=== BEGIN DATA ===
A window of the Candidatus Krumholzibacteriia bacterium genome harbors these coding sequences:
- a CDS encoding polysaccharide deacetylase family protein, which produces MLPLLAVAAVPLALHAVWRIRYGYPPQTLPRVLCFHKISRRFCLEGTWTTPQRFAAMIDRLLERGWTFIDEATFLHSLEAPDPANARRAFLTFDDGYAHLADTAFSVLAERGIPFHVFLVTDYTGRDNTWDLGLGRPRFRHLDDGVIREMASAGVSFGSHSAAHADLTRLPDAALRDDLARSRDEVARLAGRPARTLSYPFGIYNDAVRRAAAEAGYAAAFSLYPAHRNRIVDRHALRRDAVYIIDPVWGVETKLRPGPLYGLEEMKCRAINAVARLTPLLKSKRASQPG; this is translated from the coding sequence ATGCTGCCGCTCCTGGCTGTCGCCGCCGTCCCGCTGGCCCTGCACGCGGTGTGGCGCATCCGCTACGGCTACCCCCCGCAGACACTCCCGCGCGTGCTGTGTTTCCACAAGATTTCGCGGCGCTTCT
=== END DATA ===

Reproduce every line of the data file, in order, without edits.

A window of the Candidatus Krumholzibacteriia bacterium genome harbors these coding sequences:
- a CDS encoding polysaccharide deacetylase family protein, which produces MLPLLAVAAVPLALHAVWRIRYGYPPQTLPRVLCFHKISRRFCLEGTWTTPQRFAAMIDRLLERGWTFIDEATFLHSLEAPDPANARRAFLTFDDGYAHLADTAFSVLAERGIPFHVFLVTDYTGRDNTWDLGLGRPRFRHLDDGVIREMASAGVSFGSHSAAHADLTRLPDAALRDDLARSRDEVARLAGRPARTLSYPFGIYNDAVRRAAAEAGYAAAFSLYPAHRNRIVDRHALRRDAVYIIDPVWGVETKLRPGPLYGLEEMKCRAINAVARLTPLLKSKRASQPG; this is translated from the coding sequence ATGCTGCCGCTCCTGGCTGTCGCCGCCGTCCCGCTGGCCCTGCACGCGGTGTGGCGCATCCGCTACGGCTACCCCCCGCAGACACTCCCGCGCGTGCTGTGTTTCCACAAGATTTCGCGGCGCTTCT